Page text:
At game 693 there were close to 500 different combos drawn from the matrix. This obviously left us with close to 500 straights that didn't hit. These are the combos that need to be drawn in order to complete the matrix. Just as 500 different numbers came up during the first 693 game span, so too will 500 different numbers be drawn during the second 693 game span. With this in mind, how many of this new group of 500 different combinations will be combinations from the original group of 500 that DID NOT hit during the first span? The answer is simple...because each particular Pick 3 straight on its own has a 50% probability of hitting at any time during any measured span, then its only fair to say that approximately 50% of the 500 non-hitters from the first span will hit during their 50% chance in the second span. Obviously, 50% of 500 is 250. So by the completion of two median spans, which is game 1,386 (693 x 2), we should have very close to 750 different numbers drawn from the matrix. This leaves us 250 more to wait on. Not coincidentally, the formula 1-(1-.001)^1386 arrives at .75, which is 75%...which is the percentage of the matrix that 750 combinations equals.
As for the 250 straights that have yet to be drawn, we can expect 50% (125) of those to be drawn during the third consecutive span, which gives us a total of 875 of the 1,000 straights drawn from the matrix, leaving us with 125 still remaining. Three spans equals 2079 games...1-(1-.001)^2079 = .875...or 87.5%, which is 875 of 1000. Of that 125 remaining, 50% or 62.5 (63) will hit during the fourth span, which ends at 2772 consecutive games. This leaves us with around 63 remaining.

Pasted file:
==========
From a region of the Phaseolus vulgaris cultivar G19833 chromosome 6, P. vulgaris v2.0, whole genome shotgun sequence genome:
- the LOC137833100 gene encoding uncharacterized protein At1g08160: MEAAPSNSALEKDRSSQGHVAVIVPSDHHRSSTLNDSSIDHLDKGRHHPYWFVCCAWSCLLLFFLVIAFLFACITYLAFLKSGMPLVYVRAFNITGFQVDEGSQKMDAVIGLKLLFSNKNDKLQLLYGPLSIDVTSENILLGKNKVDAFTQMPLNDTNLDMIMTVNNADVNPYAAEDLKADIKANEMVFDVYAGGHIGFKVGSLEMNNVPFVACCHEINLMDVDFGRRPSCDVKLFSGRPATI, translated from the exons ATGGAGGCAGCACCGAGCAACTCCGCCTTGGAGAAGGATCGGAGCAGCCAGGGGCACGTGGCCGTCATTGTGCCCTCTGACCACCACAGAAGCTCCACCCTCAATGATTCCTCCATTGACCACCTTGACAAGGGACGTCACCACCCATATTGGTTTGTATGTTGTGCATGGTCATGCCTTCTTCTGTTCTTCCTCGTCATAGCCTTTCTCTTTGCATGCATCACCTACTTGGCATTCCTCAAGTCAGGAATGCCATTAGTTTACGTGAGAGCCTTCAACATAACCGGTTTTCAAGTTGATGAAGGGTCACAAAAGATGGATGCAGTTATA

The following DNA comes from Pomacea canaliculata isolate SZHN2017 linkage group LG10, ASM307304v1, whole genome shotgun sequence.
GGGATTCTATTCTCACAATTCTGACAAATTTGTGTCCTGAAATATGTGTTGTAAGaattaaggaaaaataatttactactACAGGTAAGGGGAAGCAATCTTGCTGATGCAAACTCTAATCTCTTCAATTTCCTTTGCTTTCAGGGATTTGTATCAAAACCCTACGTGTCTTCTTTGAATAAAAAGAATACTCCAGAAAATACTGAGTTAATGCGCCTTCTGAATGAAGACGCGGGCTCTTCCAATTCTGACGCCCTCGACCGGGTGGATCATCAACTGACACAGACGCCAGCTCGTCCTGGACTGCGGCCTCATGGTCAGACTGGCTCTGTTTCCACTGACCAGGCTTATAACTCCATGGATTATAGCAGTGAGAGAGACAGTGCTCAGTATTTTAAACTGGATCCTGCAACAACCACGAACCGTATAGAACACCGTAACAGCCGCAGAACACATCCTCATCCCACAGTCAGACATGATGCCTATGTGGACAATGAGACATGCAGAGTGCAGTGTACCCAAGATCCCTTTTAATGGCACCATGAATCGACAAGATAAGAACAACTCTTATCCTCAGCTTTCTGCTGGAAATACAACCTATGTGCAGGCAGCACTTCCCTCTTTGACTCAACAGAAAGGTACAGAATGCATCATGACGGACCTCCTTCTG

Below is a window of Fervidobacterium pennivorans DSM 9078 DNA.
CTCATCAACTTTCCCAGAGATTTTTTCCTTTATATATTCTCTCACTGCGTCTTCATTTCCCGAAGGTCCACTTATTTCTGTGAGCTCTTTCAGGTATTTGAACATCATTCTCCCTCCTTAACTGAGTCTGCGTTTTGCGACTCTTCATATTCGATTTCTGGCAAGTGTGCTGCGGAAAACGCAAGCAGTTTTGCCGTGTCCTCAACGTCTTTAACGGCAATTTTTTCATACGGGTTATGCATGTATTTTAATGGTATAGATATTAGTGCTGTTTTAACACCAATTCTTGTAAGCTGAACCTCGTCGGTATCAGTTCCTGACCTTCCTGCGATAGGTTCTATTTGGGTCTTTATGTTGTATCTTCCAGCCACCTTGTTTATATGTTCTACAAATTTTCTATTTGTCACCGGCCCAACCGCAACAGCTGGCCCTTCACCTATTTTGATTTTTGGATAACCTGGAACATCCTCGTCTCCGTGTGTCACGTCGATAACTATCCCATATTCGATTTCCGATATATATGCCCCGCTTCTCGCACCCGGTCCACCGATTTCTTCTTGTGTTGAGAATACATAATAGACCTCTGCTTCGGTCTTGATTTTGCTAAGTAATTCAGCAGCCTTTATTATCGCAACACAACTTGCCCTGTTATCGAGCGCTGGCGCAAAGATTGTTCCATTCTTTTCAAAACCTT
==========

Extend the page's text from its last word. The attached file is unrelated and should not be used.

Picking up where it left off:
This 50/50 split off continues as follows:
- 31.5 (32) in span five ending at 3465 games
- 15.75 (16) in span six ending at 4158 games
- 7.875 (8) in span seven ending at 4851 games
- 3.93 (4) in span eight ending at 5544 games
- 1.96 (2) in span nine ending at 6237 games
- .98(1) in span ten ending at 6930 games
And finally, during span 11 (ending at 7623 games) that one last combo should be drawn. Many times, this last combo is drawn in span eight, nine or ten. There is just enough fluctuation in the percentages that allow for this to happen. It just the same way, this one last combo (or perhaps two) can also make it out as far as span 12 and 13. Let a quarter represent the last remaining straight beginning on the first draw of span 11. You flip the quarter and it's in the air spinning. This midair spinning action represents the next series of 693 games. When this series of games is over, the quarter lands and its either heads or tails. If it lands on heads, the number is drawn. If it lands on tails, the number is not drawn. We all know how the game of coin tossing works. We could toss 2 or 3 tails in a row pretty easily...thus stretching the matrix completion time out even farther. The same analogy goes for the four combos remaining after span eight. All four can easily hit during span nine. This is the equivalent of throwing up 4 separate quarters and having them all land on heads (1 in 16)...it's quite possible, it's just not as probable as two of the numbers hitting and two of them not hitting (6 in16). Then again, three of the four could hit (4 in 16) or only one of the four could hit (4 in 16). The last option is none of the four hitting at all, which is 1 in 16.
The next two graphs show how closely the original 500 non-hitters (from the first 693 games) follow the expected 50/50 hit or "decay" rate. Don't you just love the terms "half-life" and "decay" rate. They give the game an ill-sense of radioactivity LOL!
In both of the graphs above, the highest numbers at the top (the 500's) are the amount of combinations not drawn within the first span of 693 games. All subsequent numbers are the amounts of combinations drawn from that original "500" over the course of consecutive 693 game spans.
~Probability=Odds in Motion~